Climate: “Old News”? A Case of “Climate Fatigue”?

Was climate change becoming “old news”? Is the American public, with its famously short attention span, overcome with “climate fatigue” and ready to turn the page? Were editors again turning deaf-ears and news media budget-types riffing entire environment teams? Is CNN’s elimination of its entire environment/energy/technology team an isolated instance, or the tip of an iceberg? What does it mean when landmark news organizations (read Tribune Company) declare bankruptcy? And when stalwarts such as Newsweek capture newspaper headlines for plans to “slim down” even more, both pages and staff?

Oh yes, lest we forget:

  • Detroit’s two dailies announce they’ll end home deliveries except on Thursdays, Fridays, and Sundays, when ad revenues are highest.
  • A looming closing of one of Denver’s two dailies, the Rocky Mountain News, may barely precede a threatened imminent bankruptcy filing by the other, the Denver Post. Is it not a Super Bowl match between Detroit and Denver this time, but rather a race to see which major city becomes the first in the country to not have a daily newspaper? How much impressive climate change coverage might those two major cities’ dailies produce in coming months under these circumstances? And where will their local TV news outlets, such as they are, turn for grist for their mills?

But I digress. Let’s instead go to the video, as they say, or, in this case, to the numbers, as shown by recent research conducted by two academics, one in the U.S. and the other currently at Oxford University in the U.K.

In the charts below, Robert J. Brulle and Max Boykoff and colleague Maria Mansfield look at coverage in the traditional news media – for Brulle, prime-time network news in the U.S.; and for Boykoff coverage in influential newspapers throughout the world. Neither specifically addresses online or “new media” climate change/global warming coverage.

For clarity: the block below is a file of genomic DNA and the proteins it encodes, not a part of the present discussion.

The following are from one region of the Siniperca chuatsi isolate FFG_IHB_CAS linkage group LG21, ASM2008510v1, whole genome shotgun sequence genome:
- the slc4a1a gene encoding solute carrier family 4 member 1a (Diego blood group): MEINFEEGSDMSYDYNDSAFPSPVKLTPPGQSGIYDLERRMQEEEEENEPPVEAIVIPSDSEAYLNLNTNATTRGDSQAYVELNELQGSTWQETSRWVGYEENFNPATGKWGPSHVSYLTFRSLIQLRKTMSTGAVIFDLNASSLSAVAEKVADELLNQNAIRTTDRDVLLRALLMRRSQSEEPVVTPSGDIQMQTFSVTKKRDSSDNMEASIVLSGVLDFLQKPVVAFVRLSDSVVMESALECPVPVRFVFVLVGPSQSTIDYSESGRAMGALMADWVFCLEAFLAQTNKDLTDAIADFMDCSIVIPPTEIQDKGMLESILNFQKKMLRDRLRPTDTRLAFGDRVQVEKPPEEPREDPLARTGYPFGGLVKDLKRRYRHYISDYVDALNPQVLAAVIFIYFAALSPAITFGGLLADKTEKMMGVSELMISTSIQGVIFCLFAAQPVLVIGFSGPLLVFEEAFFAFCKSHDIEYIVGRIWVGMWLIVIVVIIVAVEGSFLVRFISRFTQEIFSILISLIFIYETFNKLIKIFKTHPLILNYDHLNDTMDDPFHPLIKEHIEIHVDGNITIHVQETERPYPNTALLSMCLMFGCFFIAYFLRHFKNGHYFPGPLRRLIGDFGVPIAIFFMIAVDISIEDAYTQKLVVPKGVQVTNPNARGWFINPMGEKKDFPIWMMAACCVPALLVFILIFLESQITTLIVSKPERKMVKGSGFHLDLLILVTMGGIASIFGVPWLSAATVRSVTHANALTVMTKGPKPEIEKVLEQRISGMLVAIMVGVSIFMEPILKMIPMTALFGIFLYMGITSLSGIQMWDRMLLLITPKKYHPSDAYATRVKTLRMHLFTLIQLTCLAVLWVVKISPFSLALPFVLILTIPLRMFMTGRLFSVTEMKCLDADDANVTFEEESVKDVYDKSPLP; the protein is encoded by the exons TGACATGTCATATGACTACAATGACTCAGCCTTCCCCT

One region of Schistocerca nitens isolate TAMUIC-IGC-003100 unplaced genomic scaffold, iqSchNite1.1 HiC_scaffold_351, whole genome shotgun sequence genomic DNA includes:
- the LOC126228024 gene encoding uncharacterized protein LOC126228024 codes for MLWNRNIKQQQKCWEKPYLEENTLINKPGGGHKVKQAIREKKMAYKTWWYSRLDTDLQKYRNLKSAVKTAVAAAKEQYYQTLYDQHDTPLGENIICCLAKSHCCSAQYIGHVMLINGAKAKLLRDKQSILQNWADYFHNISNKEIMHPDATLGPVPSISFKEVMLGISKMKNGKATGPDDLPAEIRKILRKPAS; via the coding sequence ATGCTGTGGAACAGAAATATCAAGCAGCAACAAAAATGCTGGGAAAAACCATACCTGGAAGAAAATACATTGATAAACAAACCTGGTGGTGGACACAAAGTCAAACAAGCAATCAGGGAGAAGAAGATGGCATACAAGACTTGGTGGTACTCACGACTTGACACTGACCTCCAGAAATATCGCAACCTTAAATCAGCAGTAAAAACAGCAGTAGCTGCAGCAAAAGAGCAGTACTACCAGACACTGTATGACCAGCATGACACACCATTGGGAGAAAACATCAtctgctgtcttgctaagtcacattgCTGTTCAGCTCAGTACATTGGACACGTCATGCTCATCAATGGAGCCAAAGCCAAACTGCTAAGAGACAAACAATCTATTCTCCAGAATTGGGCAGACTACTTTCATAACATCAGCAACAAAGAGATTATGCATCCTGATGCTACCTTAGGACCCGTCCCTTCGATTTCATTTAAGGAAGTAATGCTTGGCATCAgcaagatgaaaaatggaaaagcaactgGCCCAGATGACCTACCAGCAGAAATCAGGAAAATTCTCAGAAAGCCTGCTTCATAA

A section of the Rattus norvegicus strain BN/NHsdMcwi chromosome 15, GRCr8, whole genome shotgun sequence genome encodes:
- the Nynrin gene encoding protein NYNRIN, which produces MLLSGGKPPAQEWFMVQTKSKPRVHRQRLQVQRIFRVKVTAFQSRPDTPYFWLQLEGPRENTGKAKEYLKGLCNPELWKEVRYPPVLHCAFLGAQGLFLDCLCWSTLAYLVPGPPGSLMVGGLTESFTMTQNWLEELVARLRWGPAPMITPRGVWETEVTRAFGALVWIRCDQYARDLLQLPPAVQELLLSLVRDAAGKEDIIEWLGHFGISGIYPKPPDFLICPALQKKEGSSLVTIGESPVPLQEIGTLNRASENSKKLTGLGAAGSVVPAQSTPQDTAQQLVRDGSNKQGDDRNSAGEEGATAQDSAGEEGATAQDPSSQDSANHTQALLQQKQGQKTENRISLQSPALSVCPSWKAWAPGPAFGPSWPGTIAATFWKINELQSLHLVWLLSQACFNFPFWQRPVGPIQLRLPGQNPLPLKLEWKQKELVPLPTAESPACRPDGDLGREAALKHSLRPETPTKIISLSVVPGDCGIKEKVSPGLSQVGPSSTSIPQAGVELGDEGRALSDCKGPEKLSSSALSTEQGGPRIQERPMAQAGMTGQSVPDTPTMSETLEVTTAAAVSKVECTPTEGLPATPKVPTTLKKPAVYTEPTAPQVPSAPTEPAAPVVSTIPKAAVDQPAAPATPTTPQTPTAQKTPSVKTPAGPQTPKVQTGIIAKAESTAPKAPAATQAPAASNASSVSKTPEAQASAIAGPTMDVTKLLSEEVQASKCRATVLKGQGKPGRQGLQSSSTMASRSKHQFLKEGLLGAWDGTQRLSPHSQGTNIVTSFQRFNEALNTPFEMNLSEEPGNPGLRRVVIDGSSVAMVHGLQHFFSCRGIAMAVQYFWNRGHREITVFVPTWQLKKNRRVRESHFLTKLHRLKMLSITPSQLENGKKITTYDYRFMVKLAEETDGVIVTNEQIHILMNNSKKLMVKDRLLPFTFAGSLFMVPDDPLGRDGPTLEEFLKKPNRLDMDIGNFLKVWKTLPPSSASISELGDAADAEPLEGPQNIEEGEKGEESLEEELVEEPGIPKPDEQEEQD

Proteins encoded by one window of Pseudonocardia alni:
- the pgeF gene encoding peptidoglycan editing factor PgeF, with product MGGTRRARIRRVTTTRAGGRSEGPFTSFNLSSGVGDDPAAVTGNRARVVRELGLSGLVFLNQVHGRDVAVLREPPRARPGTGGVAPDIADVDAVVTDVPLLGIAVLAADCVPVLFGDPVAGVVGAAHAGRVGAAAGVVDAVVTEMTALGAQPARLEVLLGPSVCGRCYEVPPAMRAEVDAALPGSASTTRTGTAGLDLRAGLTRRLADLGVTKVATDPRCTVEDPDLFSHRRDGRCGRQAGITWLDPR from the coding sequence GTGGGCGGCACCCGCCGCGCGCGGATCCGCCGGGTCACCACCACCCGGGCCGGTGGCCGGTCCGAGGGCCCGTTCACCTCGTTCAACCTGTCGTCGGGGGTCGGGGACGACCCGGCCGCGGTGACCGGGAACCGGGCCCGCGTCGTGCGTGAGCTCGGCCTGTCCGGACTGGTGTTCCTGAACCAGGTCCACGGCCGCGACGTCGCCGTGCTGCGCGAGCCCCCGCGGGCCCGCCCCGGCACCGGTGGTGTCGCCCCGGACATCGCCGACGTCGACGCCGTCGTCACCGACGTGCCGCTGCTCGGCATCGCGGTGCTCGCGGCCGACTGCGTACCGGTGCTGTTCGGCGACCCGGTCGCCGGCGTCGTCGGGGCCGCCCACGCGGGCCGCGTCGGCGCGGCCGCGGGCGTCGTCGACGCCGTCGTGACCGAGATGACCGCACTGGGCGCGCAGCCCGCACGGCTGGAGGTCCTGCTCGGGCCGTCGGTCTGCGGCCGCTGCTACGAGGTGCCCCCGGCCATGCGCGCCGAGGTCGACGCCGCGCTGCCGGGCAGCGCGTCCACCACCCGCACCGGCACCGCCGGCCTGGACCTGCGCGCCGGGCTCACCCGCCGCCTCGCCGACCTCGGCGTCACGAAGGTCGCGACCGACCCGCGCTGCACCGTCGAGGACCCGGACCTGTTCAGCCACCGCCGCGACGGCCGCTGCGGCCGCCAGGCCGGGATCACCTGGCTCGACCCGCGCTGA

Researchers’ Numbers Document Coverage Declines

Brulle, at Drexel University in Philadelphia, has reviewed evening network prime-time news (ABC, CBS, and NBC) between 2004 and October 2008, and he finds strong indications that “the dramatic economic news has clearly overwhelmed everything else.”

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Courtesy of Robert Brulle, Drexel University

“We are approaching pre-‘An Inconvenient Truth’ levels of media coverage of global warming,” says Brulle, referring to the late 2007 spikes in coverage coming in the wake of the release of and publicity surrounding the Al Gore documentary.

“Global warming is no longer a new story,” according to Brulle. “In the never-ending search for novelty and the unique, global warming no longer supplies dramatic and new headlines.”

The first collapse of a big ice shelf is “big news,” Brulle continues, the second collapse not so big, and by the third or fourth collapse, “it becomes pretty regular and normal.

“This leads to a process of normalization,” Brulle says. “We get used to these occurrences.”

Emphasizing the importance of newspaper coverage trends rather than absolute numbers, researchers Boykoff and Mansfield at Oxford University used three research tools – Lexis Nexis, Factiva, and ABI/Inform – to search for the terms “climate change” or “global warming” in coverage between January 2004 and the end of November 2008.

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Courtesy of Dr. Maxwell Boykoff and Maria Mansfield, ECI, University of Oxford

Researching what they consider particularly influential newspapers with substantial circulations and influence on public opinion and policy, they searched coverage in 50 newspapers across 20 countries on six continents.

The Boykoff-Mansfield data – which they now plan to update monthly – shows coverage generally trending down throughout much of calendar year 2008 in the newspapers they studied in North America, Oceania, and Europe. Climate change coverage in newspapers they studied in Asia and South America generally stayed somewhat more stable, though coverage in those regions totaled far less than in the others in any case.